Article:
Autumn brings splendid colors to trees and shrubs throughout the West, and it’s a time when we are reminded of magnificent grouse and ptarmigans (pronounced tar-mi-guns) that live in our woods.
Essentially, grouse and ptarmigans are wild chicken-like critters that can fly. There are five species of grouse and three species of alpine ptarmigans that live throughout the West. Some grouse
seasonally migrate. Only when food supply is very limited do ptarmigans leave the high treeless peaks. All grouse and ptarmigans are permanent residents of the West.
These chicken-like birds are abundant and a critical food source for carnivores such as cougars, bobcats, lynx, martens, fishers, foxes and raptors. They were traditionally a very important source of food for the Native Americans of the West. Grouse are a favorite of autumn hunters.
They lack leg spurs like other wild chicken species. But they are very well adapted to living in the snow country. In autumn they prepare themselves for winter by growing a series of closely in-line projections called pectinations on both sides of all toes. These function as small snowshoes and allow the birds to walk on top of snow. The projections shed in the springtime.
Grouse and ptarmigan bodies are perfectly designed to feed on low energy, high volume winter foods of twigs and tree buds. The birds have large crops (pouches in their mouths) and gizzards that enable holding vast quantities of food. They eat small pebbles to ease the mechanical break-up of food. In addition, they have long intestines filled with microbes to assist them in digesting wood.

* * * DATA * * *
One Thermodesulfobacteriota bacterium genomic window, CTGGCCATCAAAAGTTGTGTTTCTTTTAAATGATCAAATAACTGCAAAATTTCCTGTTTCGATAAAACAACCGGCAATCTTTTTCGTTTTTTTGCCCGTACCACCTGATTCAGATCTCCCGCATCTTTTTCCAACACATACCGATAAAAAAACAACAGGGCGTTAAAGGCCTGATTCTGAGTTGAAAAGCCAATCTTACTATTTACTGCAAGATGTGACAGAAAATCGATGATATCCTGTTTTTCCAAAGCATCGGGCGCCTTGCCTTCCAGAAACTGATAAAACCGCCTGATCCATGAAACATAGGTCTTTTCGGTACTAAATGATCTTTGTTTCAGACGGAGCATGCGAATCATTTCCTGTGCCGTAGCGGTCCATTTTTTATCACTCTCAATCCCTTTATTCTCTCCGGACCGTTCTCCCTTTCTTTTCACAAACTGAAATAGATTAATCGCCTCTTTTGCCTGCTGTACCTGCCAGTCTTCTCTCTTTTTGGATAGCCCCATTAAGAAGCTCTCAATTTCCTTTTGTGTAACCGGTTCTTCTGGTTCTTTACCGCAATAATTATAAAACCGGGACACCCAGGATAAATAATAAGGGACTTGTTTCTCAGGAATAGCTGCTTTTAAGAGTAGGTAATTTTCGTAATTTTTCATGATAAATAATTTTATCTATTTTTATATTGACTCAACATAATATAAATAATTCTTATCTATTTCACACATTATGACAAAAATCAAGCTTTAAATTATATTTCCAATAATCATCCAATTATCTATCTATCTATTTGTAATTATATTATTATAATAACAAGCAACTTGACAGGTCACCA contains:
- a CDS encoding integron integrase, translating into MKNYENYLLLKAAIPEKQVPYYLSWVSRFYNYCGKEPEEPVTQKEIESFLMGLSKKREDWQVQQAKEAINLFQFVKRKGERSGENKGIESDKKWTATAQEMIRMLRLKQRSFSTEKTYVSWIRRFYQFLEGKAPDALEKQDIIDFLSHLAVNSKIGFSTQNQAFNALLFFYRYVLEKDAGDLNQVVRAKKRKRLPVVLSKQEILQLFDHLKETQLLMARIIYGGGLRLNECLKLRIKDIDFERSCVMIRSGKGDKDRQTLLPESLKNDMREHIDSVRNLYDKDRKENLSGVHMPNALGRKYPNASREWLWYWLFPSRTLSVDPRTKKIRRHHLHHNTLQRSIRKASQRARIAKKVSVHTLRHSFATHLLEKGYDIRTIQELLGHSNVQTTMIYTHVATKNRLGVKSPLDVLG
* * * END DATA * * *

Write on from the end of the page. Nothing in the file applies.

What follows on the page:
Ptarmigans have a neat and narrow tail; grouse have a wider tail. Ptarmigans have white feathers on their lower legs at all times of the year, grouse do not. Both birds blend perfectly into their respective environments. Grouse live in the forest, usually alone, and ptarmigans live in gregarious flocks in the mountain treeless zone or alpine. In the autumn ptarmigans feathers change from brown to snow white.
Both birds burrow into the snow and make temporary igloos.
Occasionally in spring a cold snap after a thaw will trap the birds in the snow, making them easy prey for predators. I have unsuspectingly skied over a flock of buried ptarmigans and looked back to see a dozen heads popping out of the snow.
Grouse and ptarmigans are clever. When an enemy approaches a grouse they emit little whistles that echo around them making it very difficult to pinpoint the bird’s location from its sound. Meanwhile, they crouch low to the ground and powerfully strut away using excellent eyesight to survey their surroundings.
If a predator gets too close they explode into action by fanning their wings and racing away. The sudden burst of noise startles the enemy, and any unsuspecting person walking in the woods.
These well-adapted permanent residences demonstrate the wonderfully diverse life within our western forests and mountains.